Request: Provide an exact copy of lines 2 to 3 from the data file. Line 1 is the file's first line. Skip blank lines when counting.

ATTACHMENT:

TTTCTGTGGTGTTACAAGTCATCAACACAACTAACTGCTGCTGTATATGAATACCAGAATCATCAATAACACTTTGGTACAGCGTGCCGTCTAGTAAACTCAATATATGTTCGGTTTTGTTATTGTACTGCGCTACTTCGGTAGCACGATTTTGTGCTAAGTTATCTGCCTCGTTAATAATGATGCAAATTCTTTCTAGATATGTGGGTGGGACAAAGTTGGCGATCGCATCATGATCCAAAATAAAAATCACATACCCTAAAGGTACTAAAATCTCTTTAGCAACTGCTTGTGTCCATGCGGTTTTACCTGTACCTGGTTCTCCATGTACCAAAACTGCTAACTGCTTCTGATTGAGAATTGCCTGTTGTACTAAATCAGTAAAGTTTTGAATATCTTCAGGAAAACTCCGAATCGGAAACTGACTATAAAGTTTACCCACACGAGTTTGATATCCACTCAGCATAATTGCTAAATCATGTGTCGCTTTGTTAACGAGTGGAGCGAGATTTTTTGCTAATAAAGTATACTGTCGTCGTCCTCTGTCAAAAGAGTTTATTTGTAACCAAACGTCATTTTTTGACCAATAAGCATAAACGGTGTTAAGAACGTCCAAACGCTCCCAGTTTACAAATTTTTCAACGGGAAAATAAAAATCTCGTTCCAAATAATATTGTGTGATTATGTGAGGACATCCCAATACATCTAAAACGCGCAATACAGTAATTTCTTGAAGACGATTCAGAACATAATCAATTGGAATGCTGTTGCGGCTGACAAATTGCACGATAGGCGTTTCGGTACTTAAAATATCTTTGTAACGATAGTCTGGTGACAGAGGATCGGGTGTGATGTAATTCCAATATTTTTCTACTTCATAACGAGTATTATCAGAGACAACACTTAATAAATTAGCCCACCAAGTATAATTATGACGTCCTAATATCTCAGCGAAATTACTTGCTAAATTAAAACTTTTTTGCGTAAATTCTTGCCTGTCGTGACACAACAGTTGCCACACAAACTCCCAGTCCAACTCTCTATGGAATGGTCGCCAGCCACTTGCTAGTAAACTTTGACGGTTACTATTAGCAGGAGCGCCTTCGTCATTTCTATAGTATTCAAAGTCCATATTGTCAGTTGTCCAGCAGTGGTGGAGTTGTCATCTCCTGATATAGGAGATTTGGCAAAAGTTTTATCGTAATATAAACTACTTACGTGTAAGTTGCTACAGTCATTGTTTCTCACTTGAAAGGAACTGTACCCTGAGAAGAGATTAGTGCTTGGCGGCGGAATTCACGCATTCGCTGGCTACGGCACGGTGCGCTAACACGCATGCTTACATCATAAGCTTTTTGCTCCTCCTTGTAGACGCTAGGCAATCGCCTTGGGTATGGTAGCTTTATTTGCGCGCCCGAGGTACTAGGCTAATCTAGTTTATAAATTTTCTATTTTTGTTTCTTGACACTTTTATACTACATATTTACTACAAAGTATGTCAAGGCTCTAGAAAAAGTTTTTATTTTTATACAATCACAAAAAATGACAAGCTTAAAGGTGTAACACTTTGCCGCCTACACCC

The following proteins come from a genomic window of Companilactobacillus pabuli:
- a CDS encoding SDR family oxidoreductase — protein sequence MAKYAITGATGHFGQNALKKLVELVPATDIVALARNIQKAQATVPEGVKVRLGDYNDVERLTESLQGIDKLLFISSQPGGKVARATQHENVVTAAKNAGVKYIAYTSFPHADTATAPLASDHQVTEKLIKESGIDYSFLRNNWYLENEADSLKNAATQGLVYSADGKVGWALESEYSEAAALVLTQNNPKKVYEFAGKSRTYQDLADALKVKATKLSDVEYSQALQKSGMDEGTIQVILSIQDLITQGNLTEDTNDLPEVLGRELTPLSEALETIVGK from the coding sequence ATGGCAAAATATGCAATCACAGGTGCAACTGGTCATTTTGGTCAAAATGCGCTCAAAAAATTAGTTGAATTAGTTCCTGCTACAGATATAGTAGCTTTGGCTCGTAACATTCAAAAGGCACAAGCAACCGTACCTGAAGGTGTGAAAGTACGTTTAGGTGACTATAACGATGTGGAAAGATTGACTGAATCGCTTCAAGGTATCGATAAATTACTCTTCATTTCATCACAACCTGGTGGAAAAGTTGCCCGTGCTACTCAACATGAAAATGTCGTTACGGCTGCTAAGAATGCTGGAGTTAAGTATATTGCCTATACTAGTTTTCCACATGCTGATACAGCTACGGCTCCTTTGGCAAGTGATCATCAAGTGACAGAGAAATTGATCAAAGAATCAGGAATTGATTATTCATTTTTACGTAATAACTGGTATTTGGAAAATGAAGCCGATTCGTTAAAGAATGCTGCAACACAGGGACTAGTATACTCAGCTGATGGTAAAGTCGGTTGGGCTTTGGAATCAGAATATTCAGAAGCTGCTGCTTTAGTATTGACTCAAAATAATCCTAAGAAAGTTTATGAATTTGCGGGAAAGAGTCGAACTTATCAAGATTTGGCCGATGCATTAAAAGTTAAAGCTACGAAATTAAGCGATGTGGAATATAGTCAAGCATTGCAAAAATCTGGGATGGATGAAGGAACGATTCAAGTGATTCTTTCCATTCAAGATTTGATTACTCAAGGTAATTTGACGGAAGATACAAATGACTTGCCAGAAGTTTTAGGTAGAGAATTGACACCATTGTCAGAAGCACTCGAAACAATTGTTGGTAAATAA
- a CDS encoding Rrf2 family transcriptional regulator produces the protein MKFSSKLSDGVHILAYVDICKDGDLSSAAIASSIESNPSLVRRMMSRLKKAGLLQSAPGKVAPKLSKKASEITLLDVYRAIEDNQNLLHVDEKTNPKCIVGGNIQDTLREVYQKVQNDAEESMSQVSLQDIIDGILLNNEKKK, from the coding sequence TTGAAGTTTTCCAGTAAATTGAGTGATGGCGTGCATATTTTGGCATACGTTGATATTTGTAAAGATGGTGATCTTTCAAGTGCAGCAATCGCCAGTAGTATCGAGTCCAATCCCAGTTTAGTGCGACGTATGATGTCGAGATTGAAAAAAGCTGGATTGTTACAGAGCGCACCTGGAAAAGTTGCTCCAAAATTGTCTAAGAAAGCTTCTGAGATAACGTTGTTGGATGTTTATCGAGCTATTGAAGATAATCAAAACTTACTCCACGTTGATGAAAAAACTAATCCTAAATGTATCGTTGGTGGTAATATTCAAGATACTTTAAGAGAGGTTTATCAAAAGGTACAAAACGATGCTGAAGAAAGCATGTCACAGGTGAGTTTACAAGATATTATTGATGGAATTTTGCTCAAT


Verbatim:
The following proteins come from a genomic window of Companilactobacillus pabuli:
- a CDS encoding SDR family oxidoreductase — protein sequence MAKYAITGATGHFGQNALKKLVELVPATDIVALARNIQKAQATVPEGVKVRLGDYNDVERLTESLQGIDKLLFISSQPGGKVARATQHENVVTAAKNAGVKYIAYTSFPHADTATAPLASDHQVTEKLIKESGIDYSFLRNNWYLENEADSLKNAATQGLVYSADGKVGWALESEYSEAAALVLTQNNPKKVYEFAGKSRTYQDLADALKVKATKLSDVEYSQALQKSGMDEGTIQVILSIQDLITQGNLTEDTNDLPEVLGRELTPLSEALETIVGK from the coding sequence ATGGCAAAATATGCAATCACAGGTGCAACTGGTCATTTTGGTCAAAATGCGCTCAAAAAATTAGTTGAATTAGTTCCTGCTACAGATATAGTAGCTTTGGCTCGTAACATTCAAAAGGCACAAGCAACCGTACCTGAAGGTGTGAAAGTACGTTTAGGTGACTATAACGATGTGGAAAGATTGACTGAATCGCTTCAAGGTATCGATAAATTACTCTTCATTTCATCACAACCTGGTGGAAAAGTTGCCCGTGCTACTCAACATGAAAATGTCGTTACGGCTGCTAAGAATGCTGGAGTTAAGTATATTGCCTATACTAGTTTTCCACATGCTGATACAGCTACGGCTCCTTTGGCAAGTGATCATCAAGTGACAGAGAAATTGATCAAAGAATCAGGAATTGATTATTCATTTTTACGTAATAACTGGTATTTGGAAAATGAAGCCGATTCGTTAAAGAATGCTGCAACACAGGGACTAGTATACTCAGCTGATGGTAAAGTCGGTTGGGCTTTGGAATCAGAATATTCAGAAGCTGCTGCTTTAGTATTGACTCAAAATAATCCTAAGAAAGTTTATGAATTTGCGGGAAAGAGTCGAACTTATCAAGATTTGGCCGATGCATTAAAAGTTAAAGCTACGAAATTAAGCGATGTGGAATATAGTCAAGCATTGCAAAAATCTGGGATGGATGAAGGAACGATTCAAGTGATTCTTTCCATTCAAGATTTGATTACTCAAGGTAATTTGACGGAAGATACAAATGACTTGCCAGAAGTTTTAGGTAGAGAATTGACACCATTGTCAGAAGCACTCGAAACAATTGTTGGTAAATAA